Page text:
Overheating Might Be From Hydrocarbons In Cooling System

April 24, 2010/Autosdirect USA

MOTOR MATTERS ASK THE AUTO DOCTOR BY JUNIOR DAMATO

Dear Doctor: We had the dealer in Florida put a new water pump and computer in my 1997 Pontiac Grand Prix (78,000 miles). My son then drove the car to New York. Now he can barely drive around the block without it overheating. He removed the water pump, thermostat, hoses, and radiator to make sure they were not clogged. All checked out fine. What is causing the overheating? John
Dear John: If there is no faulty gauge reading, then a simple (and often overlooked) step is to check the cooling system for any hydrocarbons (exhaust gases) that might be caused by a leaking cylinder head or head gasket. If there are no hydrocarbon readings from the cooling system, then a circulation test will need to be performed.
Dear Doctor: We had the brakes resurfaced on our 2003 Nissan Altima. Now the brakes consistently make a noise when releasing the brake pedal. It seems to be emanating under the car somewhere between the seats where the console box is located. The dealer said this is a normal noise. What do you think? Mitch
Dear Mitch: The noise that your Nissan Altima is experiencing sounds like it’s coming from the park interlock safety solenoid. The solenoid unlocks and allows the transmission shift lever to be moved out of park. Some vehicles are louder than others. If this is the source of the noise, then yes, it is normal.
Dear Doctor: I have a 2000 Toyota Avalon with a V-6 and 100,000 miles on it. After taking a 360-mile trip the engine developed a loud buzzing noise, which goes away after the engine warms up. My mechanic says the cam sprockets need to be replaced, but to hold off until valve work is necessary. I read something about the Avalons having trouble with a VBCI oil line coming loose and causing a loud engine noise. I don’t care to take the car to the dealer. What would you advise? Jim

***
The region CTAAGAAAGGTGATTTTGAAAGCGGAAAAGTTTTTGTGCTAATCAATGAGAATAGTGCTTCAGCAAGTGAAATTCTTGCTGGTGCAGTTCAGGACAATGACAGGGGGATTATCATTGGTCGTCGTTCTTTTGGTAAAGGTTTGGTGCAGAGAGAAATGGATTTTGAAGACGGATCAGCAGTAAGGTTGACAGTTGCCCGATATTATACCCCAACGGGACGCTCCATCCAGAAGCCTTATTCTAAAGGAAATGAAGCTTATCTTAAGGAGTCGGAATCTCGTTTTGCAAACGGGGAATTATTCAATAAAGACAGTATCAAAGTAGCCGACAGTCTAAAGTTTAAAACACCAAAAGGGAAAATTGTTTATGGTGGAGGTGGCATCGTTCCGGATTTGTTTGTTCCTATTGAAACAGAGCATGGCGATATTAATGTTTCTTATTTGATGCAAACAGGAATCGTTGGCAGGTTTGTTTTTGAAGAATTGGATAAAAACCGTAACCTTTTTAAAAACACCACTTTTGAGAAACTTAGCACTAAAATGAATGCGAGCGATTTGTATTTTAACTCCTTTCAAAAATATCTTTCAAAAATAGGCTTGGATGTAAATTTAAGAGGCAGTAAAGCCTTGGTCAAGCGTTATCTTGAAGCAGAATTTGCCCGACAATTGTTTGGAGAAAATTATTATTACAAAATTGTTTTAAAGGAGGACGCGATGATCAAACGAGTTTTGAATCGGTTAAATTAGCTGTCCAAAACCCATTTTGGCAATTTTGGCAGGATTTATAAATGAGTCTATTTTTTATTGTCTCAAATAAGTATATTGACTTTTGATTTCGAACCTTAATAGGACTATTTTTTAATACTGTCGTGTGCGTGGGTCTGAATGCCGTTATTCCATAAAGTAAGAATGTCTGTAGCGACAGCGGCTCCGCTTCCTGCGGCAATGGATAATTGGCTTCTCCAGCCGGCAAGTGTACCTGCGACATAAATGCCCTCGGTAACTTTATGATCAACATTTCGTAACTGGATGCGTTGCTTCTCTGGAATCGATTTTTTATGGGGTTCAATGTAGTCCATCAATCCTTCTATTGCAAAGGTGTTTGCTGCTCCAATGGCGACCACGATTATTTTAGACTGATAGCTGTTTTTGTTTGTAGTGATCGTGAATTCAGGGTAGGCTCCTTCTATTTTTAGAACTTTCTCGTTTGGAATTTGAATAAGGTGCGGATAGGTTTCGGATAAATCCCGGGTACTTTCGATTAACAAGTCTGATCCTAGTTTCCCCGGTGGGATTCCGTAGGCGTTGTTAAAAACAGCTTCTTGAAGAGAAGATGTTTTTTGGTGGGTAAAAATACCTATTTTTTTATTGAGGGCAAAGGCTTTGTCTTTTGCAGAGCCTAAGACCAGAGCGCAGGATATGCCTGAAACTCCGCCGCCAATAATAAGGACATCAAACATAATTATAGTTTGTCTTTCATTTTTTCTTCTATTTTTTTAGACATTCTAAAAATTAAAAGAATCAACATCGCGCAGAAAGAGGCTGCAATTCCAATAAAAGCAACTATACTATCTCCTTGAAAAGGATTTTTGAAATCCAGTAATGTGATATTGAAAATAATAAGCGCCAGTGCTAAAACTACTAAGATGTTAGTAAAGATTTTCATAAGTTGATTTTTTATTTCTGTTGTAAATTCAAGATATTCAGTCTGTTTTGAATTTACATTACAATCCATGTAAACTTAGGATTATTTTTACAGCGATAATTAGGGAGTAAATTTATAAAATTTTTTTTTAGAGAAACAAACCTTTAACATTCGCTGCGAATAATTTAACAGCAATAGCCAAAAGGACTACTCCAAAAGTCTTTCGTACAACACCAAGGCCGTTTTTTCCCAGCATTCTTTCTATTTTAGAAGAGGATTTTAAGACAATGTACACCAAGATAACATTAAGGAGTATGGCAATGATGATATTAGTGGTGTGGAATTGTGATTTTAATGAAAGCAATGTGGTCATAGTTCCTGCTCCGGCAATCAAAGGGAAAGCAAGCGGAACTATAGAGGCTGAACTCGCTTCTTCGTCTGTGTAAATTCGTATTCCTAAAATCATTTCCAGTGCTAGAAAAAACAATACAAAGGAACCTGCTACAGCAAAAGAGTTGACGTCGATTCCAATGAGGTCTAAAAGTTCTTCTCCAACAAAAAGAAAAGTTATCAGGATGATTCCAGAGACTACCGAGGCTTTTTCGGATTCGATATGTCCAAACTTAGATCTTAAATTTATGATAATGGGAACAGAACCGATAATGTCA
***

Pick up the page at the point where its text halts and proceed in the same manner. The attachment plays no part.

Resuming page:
Dear Jim: The camshaft sprocket is driven by a rubber-timing belt on this vehicle. There is an oil control valve that controls valve timing on the Avalon. You should not hesitate to go to the dealer with this problem. With 100,000 miles on the vehicle I think that a small repair now could save big money later.
Dear Doctor: I own a 1989 Ford Bronco II with the 2.9-liter V-6 and automatic transmission. I have a rebuilt engine with 90,000 miles. When the “check engine” light comes on the engine will speed up. When the “check engine” light goes out the engine speed returns to normal. What’s causing this to happen? Bill
Dear Bill: The diagnosis will require a technician who has access to a professional full-service scan tool.

He will hook up the computer connector under the hood and start with the basic scanning of fault codes. The inexpensive scan tools for 1996 and newer vehicles will not work on this 1989 model. Ford’s system also has the ability to conduct an engine running test. We need to get computer information to proceed. Have your technician check with Identifix for any trouble history on this vehicle.
Dear Doctor: I have a 2004 Chevrolet Malibu with a right tie rod problem. It now has to be replaced — for the fourth time. The car has 135,000 miles. Is there anything that could be causing this chronic problem — or is it a manufacturer defect? John
Dear John: Make sure that your replacement part is not coming from an aftermarket parts store. Some parts manufacturing companies are of poor quality with no grease fittings. You can have the repair shop purchase the tie rod end from the local GM dealer. I have found in some cases the dealer part is of better quality and the price can be better than the aftermarket parts store brand. GM (like other manufacturers) doesn’t make the parts, but their parts suppliers do build to a higher standard.
Dear Doctor: The rear tailgate handle will not open the tailgate on my 1999 Jeep Cherokee Sport. This problem occurs when I hit the door release button or when I use the key to unlock the tailgate. When I pull up on the handle it will not release the tailgate. Interestingly, if I turn the key and pull up on the handle at the exact same time, the tailgate will open. Should buy a new handle? Victor
Dear Victor: There is an electric actuator that locks and unlocks the rear latch assembly. In some cases the latch and actuator are sold together as part of the latch and in some other cases the actuator can be purchased separately. But before you buy anything remove the inside rear gate plastic panel to verify the cause of the problem. –– Junior Damato, Motor Matters

Junior Damato is an ASE-certified Master Technician.

E-mail questions to [email protected]

Mail questions to: Auto Doctor, 3 Court Circle, Lakeville, MA 02347

Copyright, Motor Matters, 2010

Wishlist Updated Successfully!!